Pan-Orthodoxy and the Language Debate

by Jacob Sparks

January 2019

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For if I pray in an unknown tongue, my spirit prays, but my understanding is unfruitful.
— 1 Corinthians 14:14

I was twelve years old when I first stepped foot in an Orthodox church with my father, who at the time was beginning to make his transition from Protestantism to Orthodoxy. We were attending the Vesperal Liturgy on Christmas Eve, and I was looking forward to experiencing a form of church and worship that I had never seen before. I left both mesmerized and disappointed: mesmerized because that liturgy was (even to this day) one of the most profound experiences I have ever had, and disappointed because I understood almost none of it. I was fascinated by the icons, the vestments, the censer, and the chanting- all things which were new and exciting to me. However, that liturgy was also about half in Greek- a language I had never heard before and knew nothing of. I was disappointed because I left only understanding at most half of what I had heard.

Nine years removed from that event, and now having been Orthodox for the past four of those years, I can say that it is undeniable that ethnic and linguistic division is the practical reality of Orthodoxy in America. On a historical level, this makes sense: because Orthodoxy never came to America as a missionary movement (1), Orthodox immigrants simply brought the national jurisdiction of their home churches with them. Most of the time, these immigrant churches would do the liturgy in the language of their homeland, a practice which makes sense for new immigrants who speak little English. This has led to the rise of the situation we have today: we have Russian parishes using Slavonic in the liturgy, Greek parishes using patristic Greek, Serbian parishes using Serbian, etc.

In the present day, nearly two centuries away from the wave of eastern European immigration which established Orthodoxy in America, the vast majority of Orthodox Christians in America speak English regardless of jurisdiction. Yet, despite this, many of our Orthodox parishes still use the language associated with their respective jurisdiction within the liturgy, even if the majority of people at the parish do not understand that language. Why is this the case?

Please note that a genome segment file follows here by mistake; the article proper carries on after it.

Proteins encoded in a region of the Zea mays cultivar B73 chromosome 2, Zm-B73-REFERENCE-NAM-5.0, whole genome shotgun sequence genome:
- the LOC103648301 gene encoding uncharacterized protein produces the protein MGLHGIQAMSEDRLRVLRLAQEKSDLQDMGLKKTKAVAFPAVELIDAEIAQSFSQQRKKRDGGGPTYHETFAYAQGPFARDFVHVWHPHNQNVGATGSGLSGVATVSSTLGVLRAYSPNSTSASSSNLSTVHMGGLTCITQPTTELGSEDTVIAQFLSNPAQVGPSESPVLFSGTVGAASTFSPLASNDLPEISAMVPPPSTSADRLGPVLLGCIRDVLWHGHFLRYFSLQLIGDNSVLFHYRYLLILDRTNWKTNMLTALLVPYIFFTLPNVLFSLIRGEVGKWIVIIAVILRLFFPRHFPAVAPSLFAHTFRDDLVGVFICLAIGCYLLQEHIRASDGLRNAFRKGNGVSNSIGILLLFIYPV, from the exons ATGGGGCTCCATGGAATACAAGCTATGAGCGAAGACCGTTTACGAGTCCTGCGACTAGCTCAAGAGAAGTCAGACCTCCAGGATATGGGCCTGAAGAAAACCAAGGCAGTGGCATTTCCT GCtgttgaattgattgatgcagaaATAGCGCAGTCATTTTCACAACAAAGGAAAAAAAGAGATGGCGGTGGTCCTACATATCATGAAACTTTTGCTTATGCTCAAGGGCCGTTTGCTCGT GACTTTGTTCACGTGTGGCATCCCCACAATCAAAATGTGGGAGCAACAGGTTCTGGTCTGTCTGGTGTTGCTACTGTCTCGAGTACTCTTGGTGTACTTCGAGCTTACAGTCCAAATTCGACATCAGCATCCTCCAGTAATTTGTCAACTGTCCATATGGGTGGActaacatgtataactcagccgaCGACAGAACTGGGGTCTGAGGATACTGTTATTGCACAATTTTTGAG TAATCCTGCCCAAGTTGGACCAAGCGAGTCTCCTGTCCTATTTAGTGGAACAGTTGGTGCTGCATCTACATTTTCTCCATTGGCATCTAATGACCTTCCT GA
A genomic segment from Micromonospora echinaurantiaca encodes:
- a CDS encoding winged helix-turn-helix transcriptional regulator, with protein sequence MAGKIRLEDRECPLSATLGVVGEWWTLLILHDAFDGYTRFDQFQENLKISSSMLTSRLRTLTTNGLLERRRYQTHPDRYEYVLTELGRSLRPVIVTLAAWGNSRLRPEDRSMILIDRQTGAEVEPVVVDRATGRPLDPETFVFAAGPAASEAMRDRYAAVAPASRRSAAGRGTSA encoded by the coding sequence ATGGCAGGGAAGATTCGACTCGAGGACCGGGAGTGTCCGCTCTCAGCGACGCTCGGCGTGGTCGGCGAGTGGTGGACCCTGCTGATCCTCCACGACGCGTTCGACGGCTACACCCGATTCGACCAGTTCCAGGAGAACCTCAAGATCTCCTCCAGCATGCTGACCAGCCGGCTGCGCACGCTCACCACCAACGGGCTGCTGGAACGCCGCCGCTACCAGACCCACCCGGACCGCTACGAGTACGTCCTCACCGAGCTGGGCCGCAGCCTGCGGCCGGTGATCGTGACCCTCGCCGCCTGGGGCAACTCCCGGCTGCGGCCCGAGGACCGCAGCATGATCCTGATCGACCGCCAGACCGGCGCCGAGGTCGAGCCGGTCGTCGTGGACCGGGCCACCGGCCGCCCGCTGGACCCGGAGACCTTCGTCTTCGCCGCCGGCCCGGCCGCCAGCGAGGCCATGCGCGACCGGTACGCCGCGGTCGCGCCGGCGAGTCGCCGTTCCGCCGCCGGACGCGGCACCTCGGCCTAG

Part of the reason why is the desire for the descendants of these immigrants to hold onto their traditional language and culture. This is a laudable goal, and there is nothing wrong with wanting to retain one’s ethnic heritage. However, in the modern day United States, this is being done at the expense of those who are not fluent in these ethnic languages (like me and my father), causing the majority of people in these parishes to have little to no understanding of what is happening in the liturgy. As a result, 47% of children raised as Orthodox Christians in America leave Orthodoxy when they become adults (2). This is a tragedy, and something must be done to stop this mass exodus of our children from the Church.

A simple change can be made to stop (or at least slow down) losing members from the Church in such large numbers: stop doing the liturgy in languages people don’t understand. The Church is simply not the place to retain one’s ethnic heritage; that mission is too small to encapsulate the awe-inspiring truth of Christianity. The Church is the Body of Christ, the universal Kingdom of God on Earth, the place for all peoples and all nations, the locus of redemption, healing, and salvation. It is well and good to keep one’s ethnic identity, but imposing that ethnic identity upon the Church in a way that impedes others’ understanding is not permissible.

It is comforting for me to know that this is not a new issue for the Church. The Apostle Paul dealt with a similar issue nearly two millennia ago with the church in Galatia, where certain people were teaching that in order to become Christian, you must first become Jewish and follow the Mosaic law, including eating kosher and getting circumcised. This posed a significant problem for the Greek-speaking Gentile converts to Christianity, and particularly the male ones who would have to get circumcised as adults. As a result, St. Paul wrote his letter to the Galatians, where he argued against imposing the ethnic practices of the Jewish law on Gentile converts, saying that “There is neither Jew nor Greek, there is neither slave nor free, there is neither male nor female; for you are all one in Christ Jesus.” (Galatians 3:28). He goes on to say that those who insist that being Jewish and circumcised is necessary to be a Christian should go castrate themselves, and further reproves people in the community for “biting and devouring one another” by imposing these burdens (Galatians 5:12, 5:15). This was a harsh word for the church in Galatia to hear, but one that needed to be said and heard.

Perhaps we, too, in twenty-first century America, need a harsh word to wake us up to the reality of the unity of the Kingdom of God. May we take St. Paul’s words to heart, realizing that we “are all one in Christ Jesus”, and work to reconcile our ethnic divisions in the Church (3).

1: Alaska is a notable exception to this.

2: “Orthodoxy’s Sad Decline in America”, The National Herald.
3: Some of my ideas in this piece were inspired by the article “Language of the Liturgy”, published by an Orthodox college student in the 1960s. You can view the article here.

Jacob SparksComment